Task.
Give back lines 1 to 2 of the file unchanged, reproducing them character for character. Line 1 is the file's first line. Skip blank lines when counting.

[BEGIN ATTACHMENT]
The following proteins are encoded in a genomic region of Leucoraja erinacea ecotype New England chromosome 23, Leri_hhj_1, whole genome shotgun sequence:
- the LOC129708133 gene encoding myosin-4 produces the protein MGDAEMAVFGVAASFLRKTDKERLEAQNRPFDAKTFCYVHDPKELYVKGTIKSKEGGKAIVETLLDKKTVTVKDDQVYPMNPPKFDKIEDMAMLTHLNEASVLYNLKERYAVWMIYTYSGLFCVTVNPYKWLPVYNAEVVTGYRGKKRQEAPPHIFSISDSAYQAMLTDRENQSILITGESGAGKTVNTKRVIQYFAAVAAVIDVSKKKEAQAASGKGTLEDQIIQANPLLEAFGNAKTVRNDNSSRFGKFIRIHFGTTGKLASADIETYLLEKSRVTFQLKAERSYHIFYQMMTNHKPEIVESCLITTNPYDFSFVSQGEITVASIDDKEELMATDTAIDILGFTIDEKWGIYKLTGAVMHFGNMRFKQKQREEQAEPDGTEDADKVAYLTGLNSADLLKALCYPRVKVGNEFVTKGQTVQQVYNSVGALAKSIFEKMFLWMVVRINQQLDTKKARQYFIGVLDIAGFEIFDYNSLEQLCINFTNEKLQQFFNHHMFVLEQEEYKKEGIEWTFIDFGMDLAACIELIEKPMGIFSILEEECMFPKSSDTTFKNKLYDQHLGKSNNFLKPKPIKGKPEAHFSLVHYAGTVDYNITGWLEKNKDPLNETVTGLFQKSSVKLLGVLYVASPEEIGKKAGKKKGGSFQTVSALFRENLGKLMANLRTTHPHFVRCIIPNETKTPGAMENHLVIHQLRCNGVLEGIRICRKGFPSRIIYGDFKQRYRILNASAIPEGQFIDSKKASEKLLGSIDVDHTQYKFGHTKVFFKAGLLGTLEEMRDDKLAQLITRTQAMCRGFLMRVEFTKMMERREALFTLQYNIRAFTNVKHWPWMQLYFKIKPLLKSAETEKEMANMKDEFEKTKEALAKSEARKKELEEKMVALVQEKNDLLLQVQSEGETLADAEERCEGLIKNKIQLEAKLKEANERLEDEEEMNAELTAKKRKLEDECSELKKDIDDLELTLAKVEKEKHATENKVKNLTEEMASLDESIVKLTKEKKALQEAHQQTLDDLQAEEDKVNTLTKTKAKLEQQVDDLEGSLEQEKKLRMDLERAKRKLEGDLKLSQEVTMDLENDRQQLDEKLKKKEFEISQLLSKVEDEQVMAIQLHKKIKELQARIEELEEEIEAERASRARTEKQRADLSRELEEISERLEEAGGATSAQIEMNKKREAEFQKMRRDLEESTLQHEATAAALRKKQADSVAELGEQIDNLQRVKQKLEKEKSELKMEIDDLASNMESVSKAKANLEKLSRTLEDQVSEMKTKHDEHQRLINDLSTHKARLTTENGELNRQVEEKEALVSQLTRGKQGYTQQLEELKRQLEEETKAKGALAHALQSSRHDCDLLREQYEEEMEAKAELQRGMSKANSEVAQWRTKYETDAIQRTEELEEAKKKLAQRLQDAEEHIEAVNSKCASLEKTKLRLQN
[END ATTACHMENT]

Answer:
The following proteins are encoded in a genomic region of Leucoraja erinacea ecotype New England chromosome 23, Leri_hhj_1, whole genome shotgun sequence:
- the LOC129708133 gene encoding myosin-4 produces the protein MGDAEMAVFGVAASFLRKTDKERLEAQNRPFDAKTFCYVHDPKELYVKGTIKSKEGGKAIVETLLDKKTVTVKDDQVYPMNPPKFDKIEDMAMLTHLNEASVLYNLKERYAVWMIYTYSGLFCVTVNPYKWLPVYNAEVVTGYRGKKRQEAPPHIFSISDSAYQAMLTDRENQSILITGESGAGKTVNTKRVIQYFAAVAAVIDVSKKKEAQAASGKGTLEDQIIQANPLLEAFGNAKTVRNDNSSRFGKFIRIHFGTTGKLASADIETYLLEKSRVTFQLKAERSYHIFYQMMTNHKPEIVESCLITTNPYDFSFVSQGEITVASIDDKEELMATDTAIDILGFTIDEKWGIYKLTGAVMHFGNMRFKQKQREEQAEPDGTEDADKVAYLTGLNSADLLKALCYPRVKVGNEFVTKGQTVQQVYNSVGALAKSIFEKMFLWMVVRINQQLDTKKARQYFIGVLDIAGFEIFDYNSLEQLCINFTNEKLQQFFNHHMFVLEQEEYKKEGIEWTFIDFGMDLAACIELIEKPMGIFSILEEECMFPKSSDTTFKNKLYDQHLGKSNNFLKPKPIKGKPEAHFSLVHYAGTVDYNITGWLEKNKDPLNETVTGLFQKSSVKLLGVLYVASPEEIGKKAGKKKGGSFQTVSALFRENLGKLMANLRTTHPHFVRCIIPNETKTPGAMENHLVIHQLRCNGVLEGIRICRKGFPSRIIYGDFKQRYRILNASAIPEGQFIDSKKASEKLLGSIDVDHTQYKFGHTKVFFKAGLLGTLEEMRDDKLAQLITRTQAMCRGFLMRVEFTKMMERREALFTLQYNIRAFTNVKHWPWMQLYFKIKPLLKSAETEKEMANMKDEFEKTKEALAKSEARKKELEEKMVALVQEKNDLLLQVQSEGETLADAEERCEGLIKNKIQLEAKLKEANERLEDEEEMNAELTAKKRKLEDECSELKKDIDDLELTLAKVEKEKHATENKVKNLTEEMASLDESIVKLTKEKKALQEAHQQTLDDLQAEEDKVNTLTKTKAKLEQQVDDLEGSLEQEKKLRMDLERAKRKLEGDLKLSQEVTMDLENDRQQLDEKLKKKEFEISQLLSKVEDEQVMAIQLHKKIKELQARIEELEEEIEAERASRARTEKQRADLSRELEEISERLEEAGGATSAQIEMNKKREAEFQKMRRDLEESTLQHEATAAALRKKQADSVAELGEQIDNLQRVKQKLEKEKSELKMEIDDLASNMESVSKAKANLEKLSRTLEDQVSEMKTKHDEHQRLINDLSTHKARLTTENGELNRQVEEKEALVSQLTRGKQGYTQQLEELKRQLEEETKAKGALAHALQSSRHDCDLLREQYEEEMEAKAELQRGMSKANSEVAQWRTKYETDAIQRTEELEEAKKKLAQRLQDAEEHIEAVNSKCASLEKTKLRLQN